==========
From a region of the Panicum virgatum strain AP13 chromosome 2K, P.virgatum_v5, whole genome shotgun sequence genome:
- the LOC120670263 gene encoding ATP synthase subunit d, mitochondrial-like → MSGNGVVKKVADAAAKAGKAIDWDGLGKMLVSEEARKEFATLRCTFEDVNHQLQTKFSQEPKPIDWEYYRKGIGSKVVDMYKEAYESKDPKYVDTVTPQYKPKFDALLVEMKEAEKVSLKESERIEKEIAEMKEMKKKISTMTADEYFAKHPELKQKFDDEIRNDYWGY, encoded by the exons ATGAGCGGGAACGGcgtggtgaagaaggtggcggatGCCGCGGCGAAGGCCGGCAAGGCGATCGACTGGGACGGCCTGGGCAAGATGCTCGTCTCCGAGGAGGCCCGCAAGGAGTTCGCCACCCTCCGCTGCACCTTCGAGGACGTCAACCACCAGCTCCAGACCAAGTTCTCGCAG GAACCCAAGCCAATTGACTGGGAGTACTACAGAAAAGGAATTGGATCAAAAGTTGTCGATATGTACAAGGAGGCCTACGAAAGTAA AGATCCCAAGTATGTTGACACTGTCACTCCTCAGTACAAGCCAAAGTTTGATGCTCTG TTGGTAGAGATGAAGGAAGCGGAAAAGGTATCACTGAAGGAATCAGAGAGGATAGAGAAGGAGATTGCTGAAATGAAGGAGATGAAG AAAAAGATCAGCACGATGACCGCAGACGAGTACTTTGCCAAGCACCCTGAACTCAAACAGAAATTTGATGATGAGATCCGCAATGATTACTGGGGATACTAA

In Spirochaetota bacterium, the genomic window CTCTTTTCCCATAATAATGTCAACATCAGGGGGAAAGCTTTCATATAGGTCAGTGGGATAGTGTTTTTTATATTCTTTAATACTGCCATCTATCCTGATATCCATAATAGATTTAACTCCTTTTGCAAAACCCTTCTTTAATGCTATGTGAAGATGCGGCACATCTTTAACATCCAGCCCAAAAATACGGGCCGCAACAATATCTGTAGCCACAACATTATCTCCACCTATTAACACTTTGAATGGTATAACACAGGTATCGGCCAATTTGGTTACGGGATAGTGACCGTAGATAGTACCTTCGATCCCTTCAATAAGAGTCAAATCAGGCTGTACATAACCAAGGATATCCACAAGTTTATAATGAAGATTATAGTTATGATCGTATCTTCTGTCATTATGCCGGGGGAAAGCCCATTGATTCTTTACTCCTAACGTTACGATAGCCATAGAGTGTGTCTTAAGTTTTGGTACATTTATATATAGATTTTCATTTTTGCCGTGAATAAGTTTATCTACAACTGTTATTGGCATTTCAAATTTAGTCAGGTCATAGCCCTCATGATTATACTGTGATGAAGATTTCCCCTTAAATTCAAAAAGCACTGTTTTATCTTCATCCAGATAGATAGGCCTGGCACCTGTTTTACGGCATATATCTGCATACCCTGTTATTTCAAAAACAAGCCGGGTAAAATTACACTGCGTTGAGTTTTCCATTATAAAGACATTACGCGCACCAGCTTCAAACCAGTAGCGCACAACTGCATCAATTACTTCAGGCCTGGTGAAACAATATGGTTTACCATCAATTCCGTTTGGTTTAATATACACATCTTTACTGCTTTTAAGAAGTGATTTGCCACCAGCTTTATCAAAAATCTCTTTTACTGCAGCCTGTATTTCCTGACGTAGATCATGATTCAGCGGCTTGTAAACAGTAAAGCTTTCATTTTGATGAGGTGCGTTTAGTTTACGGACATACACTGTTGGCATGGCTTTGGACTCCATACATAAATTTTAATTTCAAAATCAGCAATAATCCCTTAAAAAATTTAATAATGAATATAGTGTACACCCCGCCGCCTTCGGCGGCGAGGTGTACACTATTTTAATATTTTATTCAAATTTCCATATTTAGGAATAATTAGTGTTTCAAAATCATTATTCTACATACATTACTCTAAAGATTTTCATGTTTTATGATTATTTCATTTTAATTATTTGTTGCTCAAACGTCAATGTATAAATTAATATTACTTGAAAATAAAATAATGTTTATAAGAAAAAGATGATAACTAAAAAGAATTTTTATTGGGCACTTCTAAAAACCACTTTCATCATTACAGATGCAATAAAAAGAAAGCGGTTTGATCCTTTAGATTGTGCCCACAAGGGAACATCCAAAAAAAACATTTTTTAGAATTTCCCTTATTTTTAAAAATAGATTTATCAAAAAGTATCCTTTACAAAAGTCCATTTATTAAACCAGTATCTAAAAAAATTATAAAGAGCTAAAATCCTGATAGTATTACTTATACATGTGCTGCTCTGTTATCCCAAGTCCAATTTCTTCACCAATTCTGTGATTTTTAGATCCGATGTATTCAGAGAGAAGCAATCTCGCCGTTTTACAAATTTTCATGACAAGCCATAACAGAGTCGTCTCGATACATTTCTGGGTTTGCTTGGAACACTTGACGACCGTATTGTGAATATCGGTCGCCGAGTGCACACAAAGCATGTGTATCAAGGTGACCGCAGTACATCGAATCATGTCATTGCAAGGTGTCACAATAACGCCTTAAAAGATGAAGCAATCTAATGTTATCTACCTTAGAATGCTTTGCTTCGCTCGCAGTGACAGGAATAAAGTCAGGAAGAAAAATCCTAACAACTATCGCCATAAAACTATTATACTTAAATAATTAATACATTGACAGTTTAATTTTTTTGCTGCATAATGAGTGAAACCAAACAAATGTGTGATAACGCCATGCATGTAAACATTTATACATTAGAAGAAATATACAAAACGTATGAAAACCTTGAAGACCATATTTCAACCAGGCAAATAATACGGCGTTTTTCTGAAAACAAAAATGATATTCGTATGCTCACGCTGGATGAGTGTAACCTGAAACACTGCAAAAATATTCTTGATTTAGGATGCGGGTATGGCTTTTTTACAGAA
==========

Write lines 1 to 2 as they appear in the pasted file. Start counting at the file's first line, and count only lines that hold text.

From a region of the Panicum virgatum strain AP13 chromosome 2K, P.virgatum_v5, whole genome shotgun sequence genome:
- the LOC120670263 gene encoding ATP synthase subunit d, mitochondrial-like → MSGNGVVKKVADAAAKAGKAIDWDGLGKMLVSEEARKEFATLRCTFEDVNHQLQTKFSQEPKPIDWEYYRKGIGSKVVDMYKEAYESKDPKYVDTVTPQYKPKFDALLVEMKEAEKVSLKESERIEKEIAEMKEMKKKISTMTADEYFAKHPELKQKFDDEIRNDYWGY, encoded by the exons ATGAGCGGGAACGGcgtggtgaagaaggtggcggatGCCGCGGCGAAGGCCGGCAAGGCGATCGACTGGGACGGCCTGGGCAAGATGCTCGTCTCCGAGGAGGCCCGCAAGGAGTTCGCCACCCTCCGCTGCACCTTCGAGGACGTCAACCACCAGCTCCAGACCAAGTTCTCGCAG GAACCCAAGCCAATTGACTGGGAGTACTACAGAAAAGGAATTGGATCAAAAGTTGTCGATATGTACAAGGAGGCCTACGAAAGTAA AGATCCCAAGTATGTTGACACTGTCACTCCTCAGTACAAGCCAAAGTTTGATGCTCTG TTGGTAGAGATGAAGGAAGCGGAAAAGGTATCACTGAAGGAATCAGAGAGGATAGAGAAGGAGATTGCTGAAATGAAGGAGATGAAG AAAAAGATCAGCACGATGACCGCAGACGAGTACTTTGCCAAGCACCCTGAACTCAAACAGAAATTTGATGATGAGATCCGCAATGATTACTGGGGATACTAA